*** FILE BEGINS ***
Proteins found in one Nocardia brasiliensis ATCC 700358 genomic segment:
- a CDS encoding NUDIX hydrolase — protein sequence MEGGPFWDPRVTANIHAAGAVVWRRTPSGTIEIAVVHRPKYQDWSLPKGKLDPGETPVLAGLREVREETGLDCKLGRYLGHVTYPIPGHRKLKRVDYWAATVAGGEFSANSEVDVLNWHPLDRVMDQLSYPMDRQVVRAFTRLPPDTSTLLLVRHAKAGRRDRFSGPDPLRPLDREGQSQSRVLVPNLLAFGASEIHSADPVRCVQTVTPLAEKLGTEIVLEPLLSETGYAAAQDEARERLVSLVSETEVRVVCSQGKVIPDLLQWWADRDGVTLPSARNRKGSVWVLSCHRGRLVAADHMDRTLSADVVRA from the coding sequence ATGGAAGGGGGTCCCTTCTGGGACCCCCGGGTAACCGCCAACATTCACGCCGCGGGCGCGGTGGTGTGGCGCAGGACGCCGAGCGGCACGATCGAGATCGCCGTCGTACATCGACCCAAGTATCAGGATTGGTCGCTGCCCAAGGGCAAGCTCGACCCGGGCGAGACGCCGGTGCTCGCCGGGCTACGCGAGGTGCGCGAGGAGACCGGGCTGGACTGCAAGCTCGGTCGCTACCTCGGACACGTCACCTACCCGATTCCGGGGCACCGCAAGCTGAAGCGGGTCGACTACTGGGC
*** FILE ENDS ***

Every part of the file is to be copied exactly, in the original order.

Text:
Proteins found in one Nocardia brasiliensis ATCC 700358 genomic segment:
- a CDS encoding NUDIX hydrolase — protein sequence MEGGPFWDPRVTANIHAAGAVVWRRTPSGTIEIAVVHRPKYQDWSLPKGKLDPGETPVLAGLREVREETGLDCKLGRYLGHVTYPIPGHRKLKRVDYWAATVAGGEFSANSEVDVLNWHPLDRVMDQLSYPMDRQVVRAFTRLPPDTSTLLLVRHAKAGRRDRFSGPDPLRPLDREGQSQSRVLVPNLLAFGASEIHSADPVRCVQTVTPLAEKLGTEIVLEPLLSETGYAAAQDEARERLVSLVSETEVRVVCSQGKVIPDLLQWWADRDGVTLPSARNRKGSVWVLSCHRGRLVAADHMDRTLSADVVRA from the coding sequence ATGGAAGGGGGTCCCTTCTGGGACCCCCGGGTAACCGCCAACATTCACGCCGCGGGCGCGGTGGTGTGGCGCAGGACGCCGAGCGGCACGATCGAGATCGCCGTCGTACATCGACCCAAGTATCAGGATTGGTCGCTGCCCAAGGGCAAGCTCGACCCGGGCGAGACGCCGGTGCTCGCCGGGCTACGCGAGGTGCGCGAGGAGACCGGGCTGGACTGCAAGCTCGGTCGCTACCTCGGACACGTCACCTACCCGATTCCGGGGCACCGCAAGCTGAAGCGGGTCGACTACTGGGC